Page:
Home Healthy living Feed yourself fuller Feed yourself fuller chart

PrintE-mail

Feed yourself fuller chart

BNF's 'feed yourself fuller' chart, is designed to give you an idea of the energy density of a variety of foods and dishes.

Energy density - the calories per gram of food, is really important in determining how full you feel after eating. For the same number of calories, lower energy density foods have been shown to make people feel fuller. Also, people on a lower energy density diet have been found to lose more weight than on a standard low fat diet, without feeling hungrier, or restricting the total amount food they ate.

To eat a low energy density diet, you need to eat lots of low energy density foods, but this doesn’t mean you can’t eat foods with a high energy density, you just have to keep the portion sizes small, or eat these foods less often. In the chart you can see some of the ways you can reduce the energy density of your diet; you could have a baked potato instead of fried chips, add more vegetables to your spaghetti Bolognese and swap strawberries and cream, for mixed berries and low fat yoghurt. If you feel like chocolate, you could try a chocolate mousse instead of a chocolate bar. Also, combining very low and medium energy density foods in a meal, makes it low in energy density overall, so opt for plenty of salad and vegetables alongside medium energy density foods like fish, meat or pizza and try having soup as a starter.

Below we’ve got some advice for each of the categories in the chart:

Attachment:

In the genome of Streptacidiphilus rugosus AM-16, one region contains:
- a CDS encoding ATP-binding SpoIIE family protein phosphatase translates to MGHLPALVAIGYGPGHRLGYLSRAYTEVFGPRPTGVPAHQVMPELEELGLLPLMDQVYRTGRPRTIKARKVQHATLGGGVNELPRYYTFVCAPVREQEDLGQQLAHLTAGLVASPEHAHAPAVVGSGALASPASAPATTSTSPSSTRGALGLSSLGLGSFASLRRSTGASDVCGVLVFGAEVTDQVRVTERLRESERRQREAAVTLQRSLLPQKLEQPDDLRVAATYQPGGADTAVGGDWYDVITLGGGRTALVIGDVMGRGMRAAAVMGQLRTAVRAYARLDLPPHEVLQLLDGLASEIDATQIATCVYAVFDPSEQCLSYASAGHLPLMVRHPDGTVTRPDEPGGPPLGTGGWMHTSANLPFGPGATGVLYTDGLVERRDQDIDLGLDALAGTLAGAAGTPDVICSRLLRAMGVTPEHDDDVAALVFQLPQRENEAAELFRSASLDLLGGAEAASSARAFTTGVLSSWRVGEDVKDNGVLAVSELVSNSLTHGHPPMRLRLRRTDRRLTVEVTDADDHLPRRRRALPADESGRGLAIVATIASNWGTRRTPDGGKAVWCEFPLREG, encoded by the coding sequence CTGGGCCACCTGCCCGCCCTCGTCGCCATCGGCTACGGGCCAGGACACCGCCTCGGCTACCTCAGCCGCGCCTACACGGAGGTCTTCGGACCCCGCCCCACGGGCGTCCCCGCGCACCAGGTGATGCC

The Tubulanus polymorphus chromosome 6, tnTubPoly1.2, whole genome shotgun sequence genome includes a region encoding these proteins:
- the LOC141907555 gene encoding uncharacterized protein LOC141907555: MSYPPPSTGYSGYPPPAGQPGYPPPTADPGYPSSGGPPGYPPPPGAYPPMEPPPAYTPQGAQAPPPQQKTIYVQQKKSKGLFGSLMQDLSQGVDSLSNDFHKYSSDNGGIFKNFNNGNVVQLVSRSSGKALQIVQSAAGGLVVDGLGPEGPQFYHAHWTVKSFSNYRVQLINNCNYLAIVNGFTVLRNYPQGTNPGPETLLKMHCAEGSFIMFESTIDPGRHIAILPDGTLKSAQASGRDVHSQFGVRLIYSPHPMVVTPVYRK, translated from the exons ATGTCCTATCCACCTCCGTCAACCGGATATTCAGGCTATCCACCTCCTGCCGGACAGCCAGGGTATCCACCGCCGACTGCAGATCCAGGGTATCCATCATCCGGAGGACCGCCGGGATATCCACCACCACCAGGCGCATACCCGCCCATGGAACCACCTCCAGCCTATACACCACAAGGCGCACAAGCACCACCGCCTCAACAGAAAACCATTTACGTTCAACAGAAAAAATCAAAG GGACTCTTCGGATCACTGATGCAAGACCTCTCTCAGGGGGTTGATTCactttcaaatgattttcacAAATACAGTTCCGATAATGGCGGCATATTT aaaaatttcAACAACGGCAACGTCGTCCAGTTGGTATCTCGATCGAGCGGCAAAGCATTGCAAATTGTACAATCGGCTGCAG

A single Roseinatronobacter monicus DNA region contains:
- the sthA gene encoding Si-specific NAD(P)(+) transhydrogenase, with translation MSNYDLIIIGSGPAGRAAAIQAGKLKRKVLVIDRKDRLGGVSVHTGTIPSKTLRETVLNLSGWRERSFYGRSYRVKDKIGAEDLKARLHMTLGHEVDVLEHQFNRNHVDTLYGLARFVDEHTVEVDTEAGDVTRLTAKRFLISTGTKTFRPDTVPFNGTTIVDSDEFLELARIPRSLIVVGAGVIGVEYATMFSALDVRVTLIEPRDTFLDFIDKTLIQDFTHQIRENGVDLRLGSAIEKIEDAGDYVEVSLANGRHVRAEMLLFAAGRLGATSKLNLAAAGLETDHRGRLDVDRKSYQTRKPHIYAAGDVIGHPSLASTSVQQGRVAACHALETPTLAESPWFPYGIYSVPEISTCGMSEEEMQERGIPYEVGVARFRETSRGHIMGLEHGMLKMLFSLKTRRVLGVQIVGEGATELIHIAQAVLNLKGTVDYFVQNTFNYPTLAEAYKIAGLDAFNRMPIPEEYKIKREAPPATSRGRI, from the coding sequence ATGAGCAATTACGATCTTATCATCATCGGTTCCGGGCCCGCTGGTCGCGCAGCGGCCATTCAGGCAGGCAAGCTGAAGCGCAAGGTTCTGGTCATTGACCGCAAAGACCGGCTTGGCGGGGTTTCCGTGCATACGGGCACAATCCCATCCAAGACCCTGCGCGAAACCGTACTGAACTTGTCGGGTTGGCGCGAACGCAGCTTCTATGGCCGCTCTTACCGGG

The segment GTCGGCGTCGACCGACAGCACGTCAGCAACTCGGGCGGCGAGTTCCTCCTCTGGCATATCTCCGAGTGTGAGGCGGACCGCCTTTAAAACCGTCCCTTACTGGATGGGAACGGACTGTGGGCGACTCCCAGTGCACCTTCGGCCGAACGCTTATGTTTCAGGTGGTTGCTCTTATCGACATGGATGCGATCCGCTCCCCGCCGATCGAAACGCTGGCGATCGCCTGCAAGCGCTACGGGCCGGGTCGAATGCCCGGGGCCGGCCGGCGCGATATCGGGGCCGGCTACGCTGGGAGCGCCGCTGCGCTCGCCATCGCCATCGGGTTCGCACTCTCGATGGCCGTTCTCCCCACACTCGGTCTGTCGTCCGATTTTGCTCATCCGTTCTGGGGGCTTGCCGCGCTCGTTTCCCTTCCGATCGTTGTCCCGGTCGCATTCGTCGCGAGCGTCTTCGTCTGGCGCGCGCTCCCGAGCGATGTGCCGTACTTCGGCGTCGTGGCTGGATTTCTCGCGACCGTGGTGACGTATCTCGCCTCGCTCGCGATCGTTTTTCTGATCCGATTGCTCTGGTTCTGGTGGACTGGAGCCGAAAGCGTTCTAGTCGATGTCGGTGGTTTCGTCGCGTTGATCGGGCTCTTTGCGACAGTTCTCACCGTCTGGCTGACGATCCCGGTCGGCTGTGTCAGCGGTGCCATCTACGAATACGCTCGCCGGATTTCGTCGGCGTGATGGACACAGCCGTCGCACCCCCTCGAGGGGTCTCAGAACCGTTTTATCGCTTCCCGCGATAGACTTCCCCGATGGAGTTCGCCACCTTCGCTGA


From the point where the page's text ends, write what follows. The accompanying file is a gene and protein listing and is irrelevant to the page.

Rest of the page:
Very low energy density foods – go for it! You can eat big portions of these foods and use them to bulk out meals.

Low energy density foods – these foods make up most of what we eat and you can eat satisfying portions. 

Medium energy density foods – these can be included in the diet, and it’s especially important to eat oily fish like salmon, and to include lean sources of protein like steak, but you need to control the portion sizes of these foods and eat them alongside lots of lower energy density foods. 

High energy density foods – these can be included in the diet, but in small portions or eaten less frequently. You can also try swapping them for lower energy density alternatives some of the time, for example, use a reduced fat spread instead of butter or margarine, try baked instead of standard crisps or a low-fat soft cheese instead of hard cheese.

The feed yourself fuller chart can be downloaded below.

Last reviewed July 2009. Next review due June 2013. 

Attachments

Comments